Henry Clay: America's Greatest Statesman

Henry Clay: America's Greatest Statesman

Harlow G. Unger

Language: English

Pages: 334

ISBN: 2:00352238

Format: PDF / Kindle (mobi) / ePub


A compelling new biography of America's most powerful Speaker of the House, who held the divided nation together for three decades and who was Lincoln's guiding light

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Adams, and Madison hoped his presence would symbolize the importance the President placed on the peace talks. In a startling move to calm congressional war hawks and ensure political peace at home, Madison asked Henry Clay, the congressional architect of the war, to join Adams. Madison’s request surprised Clay; the decision to cede his power as Speaker of the House was not easy. “You will see that I am going to Europe,” Clay wrote to a friend in Lexington. Having a decided preference for a

of the War of 1812 . . . all in full dress.1 The gaiety of the reception, however, barely masked the devastation that surrounded them. With the presidential mansion a blackened shell gutted by fire, the Madisons had taken refuge in Octagon House, the magnificent town house of Virginia planter John Tayloe III, a few hundred yards west of the presidential mansion. With the Capitol gutted, Congress had been cramming members into a hotel, while the Supreme Court met in a private home. In January

of duties.4 In response to a Kentucky political supporter who urged him to run for governor, he wrote, “I am considering quitting public life altogether. . . . There is no conceivable state of things in which I would concur to serve as governor of Kentucky. I am tired of . . . public life. I most unaffectedly desire repose.”5 Three weeks later he remained as morose as ever, writing his wife that “I confine myself almost exclusively to my room except when I go to the Capitol. I see nobody except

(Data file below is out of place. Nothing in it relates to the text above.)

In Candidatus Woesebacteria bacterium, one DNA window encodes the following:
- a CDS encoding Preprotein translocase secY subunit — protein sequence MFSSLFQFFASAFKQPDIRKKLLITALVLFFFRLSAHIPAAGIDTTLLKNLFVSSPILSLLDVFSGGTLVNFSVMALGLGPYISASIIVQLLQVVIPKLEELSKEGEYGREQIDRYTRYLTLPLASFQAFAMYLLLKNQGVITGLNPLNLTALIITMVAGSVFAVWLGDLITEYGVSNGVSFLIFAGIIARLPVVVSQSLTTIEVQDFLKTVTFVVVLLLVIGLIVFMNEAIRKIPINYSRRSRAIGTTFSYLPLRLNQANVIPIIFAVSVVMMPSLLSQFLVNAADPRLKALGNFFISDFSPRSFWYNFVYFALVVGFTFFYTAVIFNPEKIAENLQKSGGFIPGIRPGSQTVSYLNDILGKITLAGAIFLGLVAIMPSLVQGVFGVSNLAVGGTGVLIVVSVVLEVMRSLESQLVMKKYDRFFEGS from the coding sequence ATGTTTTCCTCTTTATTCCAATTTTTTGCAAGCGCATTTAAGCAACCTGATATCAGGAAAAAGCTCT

of duties.4 In response to a Kentucky political supporter who urged him to run for governor, he wrote, “I am considering quitting public life altogether. . . . There is no conceivable state of things in which I would concur to serve as governor of Kentucky. I am tired of . . . public life. I most unaffectedly desire repose.”5 Three weeks later he remained as morose as ever, writing his wife that “I confine myself almost exclusively to my room except when I go to the Capitol. I see nobody except

conditions.” As the crowd listened in silence, Clay asked how Mendenhall would feel if he, Clay, showed up with a petition “to you to relinquish your farm or other property. Would you have thought it courteous?” Clay acknowledged that opponents of slavery denied the status of slaves as property, “but the law of my state and other states has otherwise ordained . . . and unless you can show some authority to nullify our laws, we must continue to respect them.” Clay then recognized the basis of

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